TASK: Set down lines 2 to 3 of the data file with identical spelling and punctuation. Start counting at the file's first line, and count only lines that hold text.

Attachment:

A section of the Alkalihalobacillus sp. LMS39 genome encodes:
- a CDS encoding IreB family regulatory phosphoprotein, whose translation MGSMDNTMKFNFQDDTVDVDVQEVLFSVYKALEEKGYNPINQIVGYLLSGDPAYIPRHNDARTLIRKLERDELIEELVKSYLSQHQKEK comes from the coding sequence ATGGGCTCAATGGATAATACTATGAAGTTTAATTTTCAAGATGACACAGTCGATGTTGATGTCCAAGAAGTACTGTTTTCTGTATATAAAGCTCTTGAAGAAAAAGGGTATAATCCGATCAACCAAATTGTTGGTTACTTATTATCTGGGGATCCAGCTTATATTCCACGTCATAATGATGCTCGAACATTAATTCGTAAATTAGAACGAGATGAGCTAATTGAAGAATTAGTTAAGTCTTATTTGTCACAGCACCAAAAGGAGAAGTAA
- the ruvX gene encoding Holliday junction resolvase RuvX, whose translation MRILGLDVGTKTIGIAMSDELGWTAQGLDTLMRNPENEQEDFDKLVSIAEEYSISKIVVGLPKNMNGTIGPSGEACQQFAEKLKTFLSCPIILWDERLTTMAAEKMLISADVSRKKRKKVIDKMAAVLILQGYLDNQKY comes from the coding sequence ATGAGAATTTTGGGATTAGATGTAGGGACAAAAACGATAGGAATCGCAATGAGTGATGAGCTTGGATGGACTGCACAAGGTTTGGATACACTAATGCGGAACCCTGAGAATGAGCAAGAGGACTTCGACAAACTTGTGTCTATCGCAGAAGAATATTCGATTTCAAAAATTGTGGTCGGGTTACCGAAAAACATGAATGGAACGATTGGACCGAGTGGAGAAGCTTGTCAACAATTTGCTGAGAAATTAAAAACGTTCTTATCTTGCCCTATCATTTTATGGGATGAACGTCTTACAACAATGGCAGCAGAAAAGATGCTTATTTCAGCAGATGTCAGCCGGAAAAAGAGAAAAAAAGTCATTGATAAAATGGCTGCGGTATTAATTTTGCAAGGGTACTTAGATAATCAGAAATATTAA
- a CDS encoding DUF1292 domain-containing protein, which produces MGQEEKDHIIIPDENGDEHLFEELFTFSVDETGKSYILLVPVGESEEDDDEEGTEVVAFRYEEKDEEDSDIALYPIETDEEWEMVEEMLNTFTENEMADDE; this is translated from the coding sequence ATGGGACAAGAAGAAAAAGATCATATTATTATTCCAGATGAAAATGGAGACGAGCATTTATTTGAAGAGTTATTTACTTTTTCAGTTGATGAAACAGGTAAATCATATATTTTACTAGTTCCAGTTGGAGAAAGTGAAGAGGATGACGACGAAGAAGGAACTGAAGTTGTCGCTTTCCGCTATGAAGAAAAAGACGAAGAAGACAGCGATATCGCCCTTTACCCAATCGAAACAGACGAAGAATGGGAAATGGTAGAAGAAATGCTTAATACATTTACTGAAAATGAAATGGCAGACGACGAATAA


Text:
- a CDS encoding IreB family regulatory phosphoprotein, whose translation MGSMDNTMKFNFQDDTVDVDVQEVLFSVYKALEEKGYNPINQIVGYLLSGDPAYIPRHNDARTLIRKLERDELIEELVKSYLSQHQKEK comes from the coding sequence ATGGGCTCAATGGATAATACTATGAAGTTTAATTTTCAAGATGACACAGTCGATGTTGATGTCCAAGAAGTACTGTTTTCTGTATATAAAGCTCTTGAAGAAAAAGGGTATAATCCGATCAACCAAATTGTTGGTTACTTATTATCTGGGGATCCAGCTTATATTCCACGTCATAATGATGCTCGAACATTAATTCGTAAATTAGAACGAGATGAGCTAATTGAAGAATTAGTTAAGTCTTATTTGTCACAGCACCAAAAGGAGAAGTAA
- the ruvX gene encoding Holliday junction resolvase RuvX, whose translation MRILGLDVGTKTIGIAMSDELGWTAQGLDTLMRNPENEQEDFDKLVSIAEEYSISKIVVGLPKNMNGTIGPSGEACQQFAEKLKTFLSCPIILWDERLTTMAAEKMLISADVSRKKRKKVIDKMAAVLILQGYLDNQKY comes from the coding sequence ATGAGAATTTTGGGATTAGATGTAGGGACAAAAACGATAGGAATCGCAATGAGTGATGAGCTTGGATGGACTGCACAAGGTTTGGATACACTAATGCGGAACCCTGAGAATGAGCAAGAGGACTTCGACAAACTTGTGTCTATCGCAGAAGAATATTCGATTTCAAAAATTGTGGTCGGGTTACCGAAAAACATGAATGGAACGATTGGACCGAGTGGAGAAGCTTGTCAACAATTTGCTGAGAAATTAAAAACGTTCTTATCTTGCCCTATCATTTTATGGGATGAACGTCTTACAACAATGGCAGCAGAAAAGATGCTTATTTCAGCAGATGTCAGCCGGAAAAAGAGAAAAAAAGTCATTGATAAAATGGCTGCGGTATTAATTTTGCAAGGGTACTTAGATAATCAGAAATATTAA